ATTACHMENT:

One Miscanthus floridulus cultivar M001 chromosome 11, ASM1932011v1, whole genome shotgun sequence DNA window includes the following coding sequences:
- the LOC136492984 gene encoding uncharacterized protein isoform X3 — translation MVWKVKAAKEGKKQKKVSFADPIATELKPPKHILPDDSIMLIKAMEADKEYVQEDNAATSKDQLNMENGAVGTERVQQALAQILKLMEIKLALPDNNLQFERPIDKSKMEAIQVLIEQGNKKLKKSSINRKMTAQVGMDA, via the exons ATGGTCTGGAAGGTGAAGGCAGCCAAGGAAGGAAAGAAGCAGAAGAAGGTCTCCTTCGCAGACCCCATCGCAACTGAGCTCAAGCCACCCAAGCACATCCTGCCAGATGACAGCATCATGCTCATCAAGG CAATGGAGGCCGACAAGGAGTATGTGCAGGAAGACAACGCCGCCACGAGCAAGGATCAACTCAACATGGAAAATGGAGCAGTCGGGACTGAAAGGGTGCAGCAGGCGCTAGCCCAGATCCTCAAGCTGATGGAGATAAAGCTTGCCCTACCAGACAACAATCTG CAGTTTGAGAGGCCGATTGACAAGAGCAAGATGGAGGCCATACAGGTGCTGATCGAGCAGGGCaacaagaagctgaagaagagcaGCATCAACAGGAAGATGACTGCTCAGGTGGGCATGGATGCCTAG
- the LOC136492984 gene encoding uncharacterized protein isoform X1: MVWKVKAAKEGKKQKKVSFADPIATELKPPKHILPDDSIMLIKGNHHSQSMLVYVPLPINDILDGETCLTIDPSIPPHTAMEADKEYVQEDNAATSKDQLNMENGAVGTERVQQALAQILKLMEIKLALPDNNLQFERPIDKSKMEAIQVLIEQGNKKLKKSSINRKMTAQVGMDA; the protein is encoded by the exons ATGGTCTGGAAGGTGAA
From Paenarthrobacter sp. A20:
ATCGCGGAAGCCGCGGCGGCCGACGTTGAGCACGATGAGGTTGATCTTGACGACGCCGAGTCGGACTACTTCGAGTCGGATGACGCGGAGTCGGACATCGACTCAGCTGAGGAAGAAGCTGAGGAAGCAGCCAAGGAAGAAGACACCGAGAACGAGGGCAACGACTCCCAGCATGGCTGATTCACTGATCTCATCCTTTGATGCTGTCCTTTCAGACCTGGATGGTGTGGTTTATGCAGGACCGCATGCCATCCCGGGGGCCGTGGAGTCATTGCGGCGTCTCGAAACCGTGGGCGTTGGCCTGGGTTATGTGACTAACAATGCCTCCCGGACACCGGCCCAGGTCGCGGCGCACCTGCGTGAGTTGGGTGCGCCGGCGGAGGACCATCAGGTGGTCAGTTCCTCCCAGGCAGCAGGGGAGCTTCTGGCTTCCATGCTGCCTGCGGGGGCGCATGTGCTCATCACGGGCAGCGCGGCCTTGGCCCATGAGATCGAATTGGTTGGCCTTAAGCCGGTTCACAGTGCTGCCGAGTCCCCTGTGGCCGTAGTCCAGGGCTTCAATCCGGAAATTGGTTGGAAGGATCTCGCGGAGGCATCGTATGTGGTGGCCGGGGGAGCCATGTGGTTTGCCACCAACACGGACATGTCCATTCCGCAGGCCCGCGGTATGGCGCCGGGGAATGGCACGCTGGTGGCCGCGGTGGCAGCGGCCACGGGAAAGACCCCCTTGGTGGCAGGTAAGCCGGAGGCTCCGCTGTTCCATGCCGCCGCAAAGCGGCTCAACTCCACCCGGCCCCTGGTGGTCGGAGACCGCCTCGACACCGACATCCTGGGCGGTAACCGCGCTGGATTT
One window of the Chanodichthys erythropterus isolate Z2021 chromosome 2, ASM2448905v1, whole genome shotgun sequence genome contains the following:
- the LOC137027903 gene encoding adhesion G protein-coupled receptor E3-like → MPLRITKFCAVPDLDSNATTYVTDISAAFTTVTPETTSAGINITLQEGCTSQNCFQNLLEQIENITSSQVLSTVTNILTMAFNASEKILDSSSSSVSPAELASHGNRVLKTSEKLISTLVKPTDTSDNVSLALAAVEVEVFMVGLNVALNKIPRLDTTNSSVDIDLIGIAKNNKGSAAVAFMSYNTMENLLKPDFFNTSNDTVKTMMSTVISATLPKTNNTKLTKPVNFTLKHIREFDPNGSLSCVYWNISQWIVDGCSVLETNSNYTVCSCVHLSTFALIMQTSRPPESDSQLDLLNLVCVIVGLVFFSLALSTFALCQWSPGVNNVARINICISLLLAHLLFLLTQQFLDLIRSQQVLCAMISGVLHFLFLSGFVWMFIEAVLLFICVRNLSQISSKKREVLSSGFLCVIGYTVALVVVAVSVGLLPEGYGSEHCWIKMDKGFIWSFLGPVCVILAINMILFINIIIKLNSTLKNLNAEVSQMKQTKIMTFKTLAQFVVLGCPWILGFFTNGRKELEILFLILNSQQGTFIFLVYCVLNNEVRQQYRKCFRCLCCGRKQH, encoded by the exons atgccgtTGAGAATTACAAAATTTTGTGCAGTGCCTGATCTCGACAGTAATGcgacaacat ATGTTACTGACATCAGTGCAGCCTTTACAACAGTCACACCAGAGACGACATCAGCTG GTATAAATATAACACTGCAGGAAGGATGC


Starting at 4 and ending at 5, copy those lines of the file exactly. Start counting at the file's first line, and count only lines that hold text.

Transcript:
From Paenarthrobacter sp. A20:
ATCGCGGAAGCCGCGGCGGCCGACGTTGAGCACGATGAGGTTGATCTTGACGACGCCGAGTCGGACTACTTCGAGTCGGATGACGCGGAGTCGGACATCGACTCAGCTGAGGAAGAAGCTGAGGAAGCAGCCAAGGAAGAAGACACCGAGAACGAGGGCAACGACTCCCAGCATGGCTGATTCACTGATCTCATCCTTTGATGCTGTCCTTTCAGACCTGGATGGTGTGGTTTATGCAGGACCGCATGCCATCCCGGGGGCCGTGGAGTCATTGCGGCGTCTCGAAACCGTGGGCGTTGGCCTGGGTTATGTGACTAACAATGCCTCCCGGACACCGGCCCAGGTCGCGGCGCACCTGCGTGAGTTGGGTGCGCCGGCGGAGGACCATCAGGTGGTCAGTTCCTCCCAGGCAGCAGGGGAGCTTCTGGCTTCCATGCTGCCTGCGGGGGCGCATGTGCTCATCACGGGCAGCGCGGCCTTGGCCCATGAGATCGAATTGGTTGGCCTTAAGCCGGTTCACAGTGCTGCCGAGTCCCCTGTGGCCGTAGTCCAGGGCTTCAATCCGGAAATTGGTTGGAAGGATCTCGCGGAGGCATCGTATGTGGTGGCCGGGGGAGCCATGTGGTTTGCCACCAACACGGACATGTCCATTCCGCAGGCCCGCGGTATGGCGCCGGGGAATGGCACGCTGGTGGCCGCGGTGGCAGCGGCCACGGGAAAGACCCCCTTGGTGGCAGGTAAGCCGGAGGCTCCGCTGTTCCATGCCGCCGCAAAGCGGCTCAACTCCACCCGGCCCCTGGTGGTCGGAGACCGCCTCGACACCGACATCCTGGGCGGTAACCGCGCTGGATTT